FP – It must be incredible being able to work with some of your idols?

OW – It surreal, its weird though because often in life the chase is better than the catch you know. With working with your idols its like you chase something and then it lives forever. Where as you might have a girl you really like and you chase her, chase her, chaser her and one day she becomes yours then you realise oh she’s not for me and then you’re stuck. With music you get in the studio with someone sometimes and the tune is dead. I’ve been lucky every time I’ve stepped into the booth with these people the tune has been banging, both parties liking it, and it’s a vibe. You have these dreams and ambitions and then when you put it into fruition you’re like oh it actually worked rather than just an idea that never came out as good as you imagined it.

FP – Many of those people you’ve worked with would say they are Grime artists. Would you say you fall under that bracket or do you think your style and flow comes under a different genre?

OW – I just like to think I have a style that hasn’t got a name, it’s one of those things that I walk a line that has multiple different avenues that exist in the music industry and  I just walk in between a few of them. It’s like a venn diagram, I’m walking into many paths but thats my thing.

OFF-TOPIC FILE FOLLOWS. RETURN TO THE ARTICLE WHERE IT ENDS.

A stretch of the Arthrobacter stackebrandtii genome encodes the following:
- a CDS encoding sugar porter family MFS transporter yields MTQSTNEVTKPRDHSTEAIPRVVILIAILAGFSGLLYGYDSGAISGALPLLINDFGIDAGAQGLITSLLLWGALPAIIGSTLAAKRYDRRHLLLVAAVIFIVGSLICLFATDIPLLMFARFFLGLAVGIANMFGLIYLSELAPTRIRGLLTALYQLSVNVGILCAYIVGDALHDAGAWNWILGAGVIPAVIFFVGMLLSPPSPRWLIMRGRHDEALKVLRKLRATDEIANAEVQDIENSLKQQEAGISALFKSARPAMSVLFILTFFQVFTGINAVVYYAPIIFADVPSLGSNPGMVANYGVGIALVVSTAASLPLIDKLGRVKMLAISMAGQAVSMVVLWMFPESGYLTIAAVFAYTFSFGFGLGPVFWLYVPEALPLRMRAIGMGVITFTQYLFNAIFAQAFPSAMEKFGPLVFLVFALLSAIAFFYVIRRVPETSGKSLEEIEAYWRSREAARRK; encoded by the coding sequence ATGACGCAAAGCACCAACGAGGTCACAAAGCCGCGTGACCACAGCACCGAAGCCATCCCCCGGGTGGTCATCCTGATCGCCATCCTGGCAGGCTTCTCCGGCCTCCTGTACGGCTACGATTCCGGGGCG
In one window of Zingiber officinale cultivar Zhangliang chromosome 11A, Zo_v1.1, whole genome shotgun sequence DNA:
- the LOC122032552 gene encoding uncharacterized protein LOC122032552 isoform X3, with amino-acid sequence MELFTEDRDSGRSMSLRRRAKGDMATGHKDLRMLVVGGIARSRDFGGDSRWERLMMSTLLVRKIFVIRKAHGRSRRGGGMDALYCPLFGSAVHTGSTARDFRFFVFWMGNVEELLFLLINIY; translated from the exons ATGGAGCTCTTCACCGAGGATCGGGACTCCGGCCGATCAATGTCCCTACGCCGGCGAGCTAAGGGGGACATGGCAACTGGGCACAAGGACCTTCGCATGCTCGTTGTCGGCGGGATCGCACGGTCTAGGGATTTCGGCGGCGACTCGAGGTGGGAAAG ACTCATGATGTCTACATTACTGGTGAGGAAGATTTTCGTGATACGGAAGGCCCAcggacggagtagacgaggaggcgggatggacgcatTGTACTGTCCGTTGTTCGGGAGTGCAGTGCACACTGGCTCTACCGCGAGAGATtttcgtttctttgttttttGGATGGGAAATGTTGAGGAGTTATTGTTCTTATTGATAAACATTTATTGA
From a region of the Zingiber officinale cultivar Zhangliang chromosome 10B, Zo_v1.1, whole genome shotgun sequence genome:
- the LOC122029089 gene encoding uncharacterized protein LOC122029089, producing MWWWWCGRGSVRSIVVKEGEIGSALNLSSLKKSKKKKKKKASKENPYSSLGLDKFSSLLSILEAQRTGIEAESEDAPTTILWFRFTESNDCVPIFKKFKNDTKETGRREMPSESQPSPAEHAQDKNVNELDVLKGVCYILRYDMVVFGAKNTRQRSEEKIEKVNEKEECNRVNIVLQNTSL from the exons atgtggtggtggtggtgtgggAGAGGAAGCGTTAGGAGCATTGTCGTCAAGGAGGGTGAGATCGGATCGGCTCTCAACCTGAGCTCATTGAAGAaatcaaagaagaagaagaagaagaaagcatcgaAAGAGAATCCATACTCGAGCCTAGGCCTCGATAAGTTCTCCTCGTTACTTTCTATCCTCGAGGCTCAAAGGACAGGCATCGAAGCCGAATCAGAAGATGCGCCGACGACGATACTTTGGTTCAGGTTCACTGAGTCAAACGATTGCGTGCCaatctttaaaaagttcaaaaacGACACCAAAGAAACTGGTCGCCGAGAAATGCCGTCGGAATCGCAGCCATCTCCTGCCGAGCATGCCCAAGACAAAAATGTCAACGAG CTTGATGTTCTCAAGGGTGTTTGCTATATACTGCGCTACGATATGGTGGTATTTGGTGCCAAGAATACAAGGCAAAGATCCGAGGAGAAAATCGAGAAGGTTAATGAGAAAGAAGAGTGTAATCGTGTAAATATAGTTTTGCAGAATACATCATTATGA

FP – So essentially diversity is key when it comes to your content?

OW – I feel like any creative will say the key to keeping your audience engaged is to constantly defy their expectations. It’s like if I can make 1000 songs and I have released 60 on 2 albums and a mixtape all people know is 6% of what I can do, there’s still another 94% to do over time. People try to box you into what they think you are based on what you shown them, but thats on the assumption that you’ve shown your full potential. I haven’t shown people my full spectrum, I haven’t even shown them a fraction of my spectrum yet. By the time we get 10 years down the line when people try to put me in that box it won’t be as annoying because they would have had 10 years worth of music to make that decision. But to say whether I’m grime or Hip-hop now is too difficult.